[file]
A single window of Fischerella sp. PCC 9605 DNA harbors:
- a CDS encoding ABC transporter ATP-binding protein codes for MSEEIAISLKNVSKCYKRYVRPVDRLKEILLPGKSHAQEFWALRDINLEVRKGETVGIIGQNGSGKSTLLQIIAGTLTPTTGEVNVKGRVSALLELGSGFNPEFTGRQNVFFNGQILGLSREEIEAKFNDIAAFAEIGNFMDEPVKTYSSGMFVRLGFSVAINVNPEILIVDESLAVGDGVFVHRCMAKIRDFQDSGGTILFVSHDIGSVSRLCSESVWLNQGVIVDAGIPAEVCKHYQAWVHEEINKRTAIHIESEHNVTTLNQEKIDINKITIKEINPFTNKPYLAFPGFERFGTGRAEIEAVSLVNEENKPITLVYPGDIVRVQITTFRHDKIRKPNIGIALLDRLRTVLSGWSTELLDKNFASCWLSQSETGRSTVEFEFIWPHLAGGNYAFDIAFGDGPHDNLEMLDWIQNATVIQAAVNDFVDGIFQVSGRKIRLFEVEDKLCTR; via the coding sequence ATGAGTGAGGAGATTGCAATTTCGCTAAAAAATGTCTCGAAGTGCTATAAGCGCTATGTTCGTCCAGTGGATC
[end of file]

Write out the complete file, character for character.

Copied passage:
A single window of Fischerella sp. PCC 9605 DNA harbors:
- a CDS encoding ABC transporter ATP-binding protein codes for MSEEIAISLKNVSKCYKRYVRPVDRLKEILLPGKSHAQEFWALRDINLEVRKGETVGIIGQNGSGKSTLLQIIAGTLTPTTGEVNVKGRVSALLELGSGFNPEFTGRQNVFFNGQILGLSREEIEAKFNDIAAFAEIGNFMDEPVKTYSSGMFVRLGFSVAINVNPEILIVDESLAVGDGVFVHRCMAKIRDFQDSGGTILFVSHDIGSVSRLCSESVWLNQGVIVDAGIPAEVCKHYQAWVHEEINKRTAIHIESEHNVTTLNQEKIDINKITIKEINPFTNKPYLAFPGFERFGTGRAEIEAVSLVNEENKPITLVYPGDIVRVQITTFRHDKIRKPNIGIALLDRLRTVLSGWSTELLDKNFASCWLSQSETGRSTVEFEFIWPHLAGGNYAFDIAFGDGPHDNLEMLDWIQNATVIQAAVNDFVDGIFQVSGRKIRLFEVEDKLCTR; via the coding sequence ATGAGTGAGGAGATTGCAATTTCGCTAAAAAATGTCTCGAAGTGCTATAAGCGCTATGTTCGTCCAGTGGATC